The skulls are between 105,000-125,000 years old, and were found in Lingjing, Xuchang County, in Henan province, by researchers from both the Chinese Academy of Sciences in Beijing and at Washington University in St. Louis, Missouri.
The findings were published in the journal Science. "Some features are ancestral and similar to those of earlier eastern Eurasian humans, some are derived and shared with contemporaneous or later humans elsewhere, and some are closer to those of Neandertals," the paper read.
The newly-discovered skulls have large brain cavities, ruling out most known hominid species, as only homo sapiens and homo neanderthalis are known to have brains of that size. Unusually, the brains of the new discoveries display many characteristics associated with both humans and neanderthals.
A leading theory regarding the skulls is that they are Denisovans, of which only three fossils (a finger bone and two molars) have been discovered. Speculation over whether the Denisovans were human, neanderthal, or another species entirely, have raged since the first fossil was discovered in 2000.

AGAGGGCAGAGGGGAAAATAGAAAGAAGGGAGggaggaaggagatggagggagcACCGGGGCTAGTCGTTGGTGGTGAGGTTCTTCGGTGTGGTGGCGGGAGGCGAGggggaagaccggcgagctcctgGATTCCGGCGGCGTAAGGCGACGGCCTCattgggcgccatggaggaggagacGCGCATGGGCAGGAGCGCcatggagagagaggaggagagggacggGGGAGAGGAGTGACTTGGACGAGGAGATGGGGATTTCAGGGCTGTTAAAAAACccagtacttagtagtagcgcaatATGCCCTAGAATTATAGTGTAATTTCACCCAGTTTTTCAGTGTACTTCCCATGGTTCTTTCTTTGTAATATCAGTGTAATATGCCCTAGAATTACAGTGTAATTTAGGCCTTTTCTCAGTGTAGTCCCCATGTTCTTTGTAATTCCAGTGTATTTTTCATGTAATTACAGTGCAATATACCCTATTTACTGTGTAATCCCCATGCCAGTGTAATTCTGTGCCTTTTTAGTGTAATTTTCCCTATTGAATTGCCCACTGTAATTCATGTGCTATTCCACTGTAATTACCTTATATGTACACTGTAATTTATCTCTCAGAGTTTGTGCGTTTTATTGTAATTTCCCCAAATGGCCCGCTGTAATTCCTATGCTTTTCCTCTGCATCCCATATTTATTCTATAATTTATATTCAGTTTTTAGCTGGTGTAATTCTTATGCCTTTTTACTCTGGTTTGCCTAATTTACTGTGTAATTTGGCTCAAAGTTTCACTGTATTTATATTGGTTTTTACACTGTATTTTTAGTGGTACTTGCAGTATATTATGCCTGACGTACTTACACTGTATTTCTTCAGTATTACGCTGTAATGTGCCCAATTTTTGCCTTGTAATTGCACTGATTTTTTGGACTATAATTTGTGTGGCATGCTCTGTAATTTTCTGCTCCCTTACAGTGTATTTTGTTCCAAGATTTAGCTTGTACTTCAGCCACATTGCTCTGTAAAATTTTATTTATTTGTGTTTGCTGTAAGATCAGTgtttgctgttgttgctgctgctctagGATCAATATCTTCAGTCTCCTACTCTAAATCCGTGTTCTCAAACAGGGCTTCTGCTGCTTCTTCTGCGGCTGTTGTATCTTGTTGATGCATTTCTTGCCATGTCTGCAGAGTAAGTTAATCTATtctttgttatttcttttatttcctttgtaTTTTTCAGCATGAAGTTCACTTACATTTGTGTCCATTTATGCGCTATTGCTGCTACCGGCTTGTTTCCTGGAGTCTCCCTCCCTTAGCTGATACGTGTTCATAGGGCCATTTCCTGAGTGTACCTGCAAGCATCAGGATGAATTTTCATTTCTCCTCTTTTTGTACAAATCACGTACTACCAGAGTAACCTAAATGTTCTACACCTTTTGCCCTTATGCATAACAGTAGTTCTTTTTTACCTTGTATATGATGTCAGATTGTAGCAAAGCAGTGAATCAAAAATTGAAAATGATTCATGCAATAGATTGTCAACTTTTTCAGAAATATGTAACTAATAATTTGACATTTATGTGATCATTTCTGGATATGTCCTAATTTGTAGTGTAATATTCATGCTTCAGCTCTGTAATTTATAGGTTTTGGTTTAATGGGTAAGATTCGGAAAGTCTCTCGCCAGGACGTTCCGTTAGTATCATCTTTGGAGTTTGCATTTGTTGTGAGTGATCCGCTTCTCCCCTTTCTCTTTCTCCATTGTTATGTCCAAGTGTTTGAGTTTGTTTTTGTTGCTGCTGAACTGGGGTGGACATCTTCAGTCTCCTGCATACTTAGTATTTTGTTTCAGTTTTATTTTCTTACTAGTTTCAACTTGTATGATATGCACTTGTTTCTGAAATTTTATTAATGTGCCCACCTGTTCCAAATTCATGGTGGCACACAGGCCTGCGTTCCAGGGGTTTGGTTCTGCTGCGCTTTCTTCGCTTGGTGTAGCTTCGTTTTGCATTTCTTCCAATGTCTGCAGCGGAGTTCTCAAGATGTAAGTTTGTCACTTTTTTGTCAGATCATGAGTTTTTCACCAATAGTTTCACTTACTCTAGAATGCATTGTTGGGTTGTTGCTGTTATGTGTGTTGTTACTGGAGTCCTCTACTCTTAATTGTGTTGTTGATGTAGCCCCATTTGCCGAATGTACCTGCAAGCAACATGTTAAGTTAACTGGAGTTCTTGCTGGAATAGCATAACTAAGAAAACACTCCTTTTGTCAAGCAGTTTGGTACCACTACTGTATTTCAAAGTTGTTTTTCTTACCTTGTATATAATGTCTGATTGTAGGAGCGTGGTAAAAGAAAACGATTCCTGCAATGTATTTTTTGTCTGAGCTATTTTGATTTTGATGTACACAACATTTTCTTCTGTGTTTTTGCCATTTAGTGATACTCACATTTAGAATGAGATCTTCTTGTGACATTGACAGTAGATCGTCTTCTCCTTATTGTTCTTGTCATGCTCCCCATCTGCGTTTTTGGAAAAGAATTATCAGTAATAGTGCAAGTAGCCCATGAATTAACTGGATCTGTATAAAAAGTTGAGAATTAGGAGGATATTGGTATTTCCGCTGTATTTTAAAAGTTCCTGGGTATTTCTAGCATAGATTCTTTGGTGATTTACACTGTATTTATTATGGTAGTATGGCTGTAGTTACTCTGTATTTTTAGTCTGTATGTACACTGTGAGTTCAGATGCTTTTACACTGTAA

Laboratory analysis might illuminate more on these remarkable finds, but the odds are stacked against the team. The skulls are missing teeth and no DNA samples have yet been extracted. "…It is not possible to infer skull morphology from ancient DNA directly," said evolutionary anthropologist Philipp Gunz, with the Max Planck Institute. "I therefore hope that future studies will be able to extract ancient DNA from these or similar specimens."
Humans are one of sixteen known species in the Homo genus, although we are the last group standing. The Red Deer Cave people, who lived in what is now the Guangxi province of China between 14,500-11,500 thousand years ago, are the most recent members of the species to go extinct, although biologists are divided as to whether they are another species, a cross-breed of homo sapiens with Denisovans, or simply homo sapiens themselves.
Neanderthals, who died out some 40,000 years ago, had a 99.7-percent DNA similarity with modern humans, and are believed to have once shared continents such as Europe with our prehistoric ancestors. It is unclear why they went extinct, although leading theories involve climate change interfering with food sources, homo sapiens driving them to extinction by exposing them to foreign pathogens, or (somewhat more controversially) a catastrophic volcanic eruption causing sulfuric rain that killed them.